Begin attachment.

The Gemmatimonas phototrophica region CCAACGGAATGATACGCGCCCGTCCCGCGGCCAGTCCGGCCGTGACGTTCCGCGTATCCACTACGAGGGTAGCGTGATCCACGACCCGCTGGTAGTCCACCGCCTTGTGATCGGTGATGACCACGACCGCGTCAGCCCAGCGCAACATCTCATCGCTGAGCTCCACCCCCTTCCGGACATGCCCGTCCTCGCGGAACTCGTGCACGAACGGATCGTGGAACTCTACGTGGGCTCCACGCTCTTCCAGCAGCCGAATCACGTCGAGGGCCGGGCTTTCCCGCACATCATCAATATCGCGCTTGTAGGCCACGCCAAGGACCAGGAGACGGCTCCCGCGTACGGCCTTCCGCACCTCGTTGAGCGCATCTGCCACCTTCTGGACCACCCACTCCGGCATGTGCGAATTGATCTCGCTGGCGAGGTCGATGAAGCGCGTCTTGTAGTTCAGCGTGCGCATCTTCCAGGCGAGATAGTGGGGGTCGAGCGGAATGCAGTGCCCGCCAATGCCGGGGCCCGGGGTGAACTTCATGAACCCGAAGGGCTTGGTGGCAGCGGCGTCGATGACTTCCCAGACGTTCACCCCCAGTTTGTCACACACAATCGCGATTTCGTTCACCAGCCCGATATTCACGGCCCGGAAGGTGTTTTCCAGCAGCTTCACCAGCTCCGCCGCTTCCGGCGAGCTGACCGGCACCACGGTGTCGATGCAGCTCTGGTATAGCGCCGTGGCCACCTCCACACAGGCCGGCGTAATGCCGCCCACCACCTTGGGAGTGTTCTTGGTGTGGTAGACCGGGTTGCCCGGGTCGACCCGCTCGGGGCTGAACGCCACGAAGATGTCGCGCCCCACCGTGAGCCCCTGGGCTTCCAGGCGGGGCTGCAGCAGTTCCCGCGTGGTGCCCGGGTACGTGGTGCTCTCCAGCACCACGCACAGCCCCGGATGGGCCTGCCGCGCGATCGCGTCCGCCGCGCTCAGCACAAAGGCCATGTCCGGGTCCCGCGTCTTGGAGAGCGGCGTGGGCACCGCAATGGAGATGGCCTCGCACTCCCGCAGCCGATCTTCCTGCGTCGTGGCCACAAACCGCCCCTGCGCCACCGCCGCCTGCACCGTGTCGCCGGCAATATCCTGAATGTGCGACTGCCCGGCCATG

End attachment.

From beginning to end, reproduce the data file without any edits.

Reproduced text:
The Gemmatimonas phototrophica region CCAACGGAATGATACGCGCCCGTCCCGCGGCCAGTCCGGCCGTGACGTTCCGCGTATCCACTACGAGGGTAGCGTGATCCACGACCCGCTGGTAGTCCACCGCCTTGTGATCGGTGATGACCACGACCGCGTCAGCCCAGCGCAACATCTCATCGCTGAGCTCCACCCCCTTCCGGACATGCCCGTCCTCGCGGAACTCGTGCACGAACGGATCGTGGAACTCTACGTGGGCTCCACGCTCTTCCAGCAGCCGAATCACGTCGAGGGCCGGGCTTTCCCGCACATCATCAATATCGCGCTTGTAGGCCACGCCAAGGACCAGGAGACGGCTCCCGCGTACGGCCTTCCGCACCTCGTTGAGCGCATCTGCCACCTTCTGGACCACCCACTCCGGCATGTGCGAATTGATCTCGCTGGCGAGGTCGATGAAGCGCGTCTTGTAGTTCAGCGTGCGCATCTTCCAGGCGAGATAGTGGGGGTCGAGCGGAATGCAGTGCCCGCCAATGCCGGGGCCCGGGGTGAACTTCATGAACCCGAAGGGCTTGGTGGCAGCGGCGTCGATGACTTCCCAGACGTTCACCCCCAGTTTGTCACACACAATCGCGATTTCGTTCACCAGCCCGATATTCACGGCCCGGAAGGTGTTTTCCAGCAGCTTCACCAGCTCCGCCGCTTCCGGCGAGCTGACCGGCACCACGGTGTCGATGCAGCTCTGGTATAGCGCCGTGGCCACCTCCACACAGGCCGGCGTAATGCCGCCCACCACCTTGGGAGTGTTCTTGGTGTGGTAGACCGGGTTGCCCGGGTCGACCCGCTCGGGGCTGAACGCCACGAAGATGTCGCGCCCCACCGTGAGCCCCTGGGCTTCCAGGCGGGGCTGCAGCAGTTCCCGCGTGGTGCCCGGGTACGTGGTGCTCTCCAGCACCACGCACAGCCCCGGATGGGCCTGCCGCGCGATCGCGTCCGCCGCGCTCAGCACAAAGGCCATGTCCGGGTCCCGCGTCTTGGAGAGCGGCGTGGGCACCGCAATGGAGATGGCCTCGCACTCCCGCAGCCGATCTTCCTGCGTCGTGGCCACAAACCGCCCCTGCGCCACCGCCGCCTGCACCGTGTCGCCGGCAATATCCTGAATGTGCGACTGCCCGGCCATG